Sometimes I come across an article and I wonder how current the article actually is, or whether some sort of blip has caused an old article to hit current searches.
This question struck me as I read an article by Susan Hansen, with a timestamp of 3rd January 2017 : Virtual science classes revolutionizing teaching methodology at FSU.
The article opens by telling us :
Imagine exploring the Great Barrier Reef for an environmental science class or investigating a real-life crime for your introductory chemistry course.
That’s the vision two Florida State University professors had when they created new virtual life classrooms for their students that allow them to learn essentially by playing in a 3-D virtual world.
William Landing, professor of environmental and marine chemistry in the Department of Earth, Ocean and Atmospheric Science, and Stephanie Dillon, director of freshman laboratories in the Department of Chemistry and Biochemistry, have designed courses using the program Second Life, through CNDG, a provider of virtual world-based solutions.
This sounds optimistic, it doesn’t sound exactly new but new or old, the article raises some great points about virtual worlds, distance learning and the power of community.
CNDG are Chant Newall Development Group, LLC and are providers of virtual world based solutions for business and education. The images in this post are from the CNDG Campus in Second Life, which still has some life but little information. Florida State University used the CNDG campus for their courses I believe.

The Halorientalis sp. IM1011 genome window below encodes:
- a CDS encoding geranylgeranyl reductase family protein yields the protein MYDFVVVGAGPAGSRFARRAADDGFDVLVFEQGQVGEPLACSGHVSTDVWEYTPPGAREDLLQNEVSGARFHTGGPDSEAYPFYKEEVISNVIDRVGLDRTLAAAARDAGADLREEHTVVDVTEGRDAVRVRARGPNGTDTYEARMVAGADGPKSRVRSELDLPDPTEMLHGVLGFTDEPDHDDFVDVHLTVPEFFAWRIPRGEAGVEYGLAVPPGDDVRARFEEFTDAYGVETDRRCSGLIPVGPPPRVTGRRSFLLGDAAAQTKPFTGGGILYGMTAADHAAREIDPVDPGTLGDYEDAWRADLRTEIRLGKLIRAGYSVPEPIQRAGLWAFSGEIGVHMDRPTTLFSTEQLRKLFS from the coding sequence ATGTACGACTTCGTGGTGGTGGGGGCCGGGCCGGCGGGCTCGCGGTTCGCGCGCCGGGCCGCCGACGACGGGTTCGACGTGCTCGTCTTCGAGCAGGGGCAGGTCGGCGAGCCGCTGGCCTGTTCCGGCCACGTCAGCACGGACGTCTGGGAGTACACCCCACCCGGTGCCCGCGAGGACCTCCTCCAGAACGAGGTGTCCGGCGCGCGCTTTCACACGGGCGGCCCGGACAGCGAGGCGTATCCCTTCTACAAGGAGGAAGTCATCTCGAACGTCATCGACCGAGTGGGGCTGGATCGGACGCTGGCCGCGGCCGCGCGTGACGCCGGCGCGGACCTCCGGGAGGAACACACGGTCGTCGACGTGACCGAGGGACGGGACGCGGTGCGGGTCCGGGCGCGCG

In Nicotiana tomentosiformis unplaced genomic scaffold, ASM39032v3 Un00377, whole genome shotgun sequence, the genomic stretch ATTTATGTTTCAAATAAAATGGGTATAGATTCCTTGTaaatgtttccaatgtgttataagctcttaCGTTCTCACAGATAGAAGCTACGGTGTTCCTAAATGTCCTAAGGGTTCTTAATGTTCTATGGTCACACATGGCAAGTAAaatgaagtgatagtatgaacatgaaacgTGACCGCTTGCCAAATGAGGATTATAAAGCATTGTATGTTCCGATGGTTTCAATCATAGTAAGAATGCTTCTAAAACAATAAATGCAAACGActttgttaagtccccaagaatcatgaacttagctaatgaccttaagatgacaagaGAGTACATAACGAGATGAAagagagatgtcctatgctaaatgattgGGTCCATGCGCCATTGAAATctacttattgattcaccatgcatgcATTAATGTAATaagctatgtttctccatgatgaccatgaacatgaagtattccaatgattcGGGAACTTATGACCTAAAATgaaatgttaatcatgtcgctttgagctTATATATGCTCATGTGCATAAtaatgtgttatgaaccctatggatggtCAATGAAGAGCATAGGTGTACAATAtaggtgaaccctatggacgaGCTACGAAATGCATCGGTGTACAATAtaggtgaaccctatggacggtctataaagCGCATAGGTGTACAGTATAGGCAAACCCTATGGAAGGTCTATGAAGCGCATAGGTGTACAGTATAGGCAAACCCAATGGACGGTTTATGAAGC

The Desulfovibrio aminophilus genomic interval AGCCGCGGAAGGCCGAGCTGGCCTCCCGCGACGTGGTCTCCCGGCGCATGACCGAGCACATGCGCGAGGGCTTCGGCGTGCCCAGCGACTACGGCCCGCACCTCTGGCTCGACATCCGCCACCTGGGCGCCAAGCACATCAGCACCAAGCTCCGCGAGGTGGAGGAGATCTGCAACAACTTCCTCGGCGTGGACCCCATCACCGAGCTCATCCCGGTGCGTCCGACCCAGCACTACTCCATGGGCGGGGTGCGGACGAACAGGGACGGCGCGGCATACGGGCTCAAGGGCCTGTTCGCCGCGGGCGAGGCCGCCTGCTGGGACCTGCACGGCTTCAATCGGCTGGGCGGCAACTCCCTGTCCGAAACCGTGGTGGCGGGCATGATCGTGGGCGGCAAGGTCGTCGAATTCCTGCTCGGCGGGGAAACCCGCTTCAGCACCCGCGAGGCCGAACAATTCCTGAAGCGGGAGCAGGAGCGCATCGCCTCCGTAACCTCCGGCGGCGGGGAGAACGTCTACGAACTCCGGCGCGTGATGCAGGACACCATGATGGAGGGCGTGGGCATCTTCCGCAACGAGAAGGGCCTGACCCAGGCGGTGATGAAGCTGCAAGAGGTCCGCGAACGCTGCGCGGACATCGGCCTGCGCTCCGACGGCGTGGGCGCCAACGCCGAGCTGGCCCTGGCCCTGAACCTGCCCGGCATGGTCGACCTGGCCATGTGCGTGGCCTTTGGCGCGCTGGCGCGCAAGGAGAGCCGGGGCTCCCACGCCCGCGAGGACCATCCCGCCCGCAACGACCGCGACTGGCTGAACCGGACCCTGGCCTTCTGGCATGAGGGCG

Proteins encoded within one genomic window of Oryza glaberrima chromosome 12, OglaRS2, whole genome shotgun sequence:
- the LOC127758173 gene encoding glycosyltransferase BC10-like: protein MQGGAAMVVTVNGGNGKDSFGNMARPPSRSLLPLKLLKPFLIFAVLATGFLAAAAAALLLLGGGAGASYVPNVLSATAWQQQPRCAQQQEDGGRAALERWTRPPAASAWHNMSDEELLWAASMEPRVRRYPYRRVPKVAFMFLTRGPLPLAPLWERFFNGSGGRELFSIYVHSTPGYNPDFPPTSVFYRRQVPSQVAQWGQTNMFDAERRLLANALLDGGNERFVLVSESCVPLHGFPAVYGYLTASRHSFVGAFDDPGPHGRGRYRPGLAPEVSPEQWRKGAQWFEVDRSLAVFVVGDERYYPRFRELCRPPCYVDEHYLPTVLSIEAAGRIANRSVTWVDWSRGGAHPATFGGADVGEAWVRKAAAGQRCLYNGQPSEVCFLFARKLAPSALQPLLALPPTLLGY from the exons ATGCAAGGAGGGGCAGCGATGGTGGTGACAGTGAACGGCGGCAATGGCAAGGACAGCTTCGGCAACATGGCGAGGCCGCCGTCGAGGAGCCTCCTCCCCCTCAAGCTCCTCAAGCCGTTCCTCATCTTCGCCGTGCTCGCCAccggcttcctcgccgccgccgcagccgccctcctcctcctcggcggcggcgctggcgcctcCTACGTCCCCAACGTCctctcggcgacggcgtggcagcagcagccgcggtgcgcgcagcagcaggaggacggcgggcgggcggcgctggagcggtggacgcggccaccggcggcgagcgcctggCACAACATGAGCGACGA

The article gives us some good examples of how virtual worlds can be used to enrich the student experience :
In the environmental science laboratory for liberal studies (EVR1001) taught by Landing, students travel back in time to Easter Island with the mission of discovering what caused the collapse of the Rapa Nui culture, monitor invasive species by scuba diving the Great Barrier Reef and analyze the Earth’s climate change by drilling ice cores in the Antarctic.
We also learn of how virtual worlds allow for gamification in some ways to aid teaching :
Dillon utilizes the online system to teach chemistry for liberal studies (CHM1020C), where students become detectives and document evidence from a crime scene of an actual Tallahassee murder case. As the class progresses, students must use the clues and information they acquire to try to solve the case. It’s a real life game of “Clue.”
The article also points out how virtual worlds are good for distance learning, for example, people can login to a virtual world such as Second Life from anywhere in the world.
There are also a couple of youTube videos, with 2016 publishing dates. The first has Dr Bill Prensky, CEO of CNDG introducing Dr Stephanie Dillon, Director of Freshman Chemistry Laboratories at Florida State University. The video has students and Dr Dillon talking about using the virtual world for their course, it’s a little bit like an episode of the Drax files, but a couple of minutes longer and without the funky music :
The second video is a brief trailer for the environmental science lab :
As I said, this may be out of date information, but the points raised are relevant regarding how virtual worlds can be used for education and serve as a template for how virtual realitly based experiences will also be able to make a good use case of education as technology moves forward.
SLURL To CNDG Campus : maps.secondlife.com/secondlife/CNDG%20Campus%20SW/95/188/23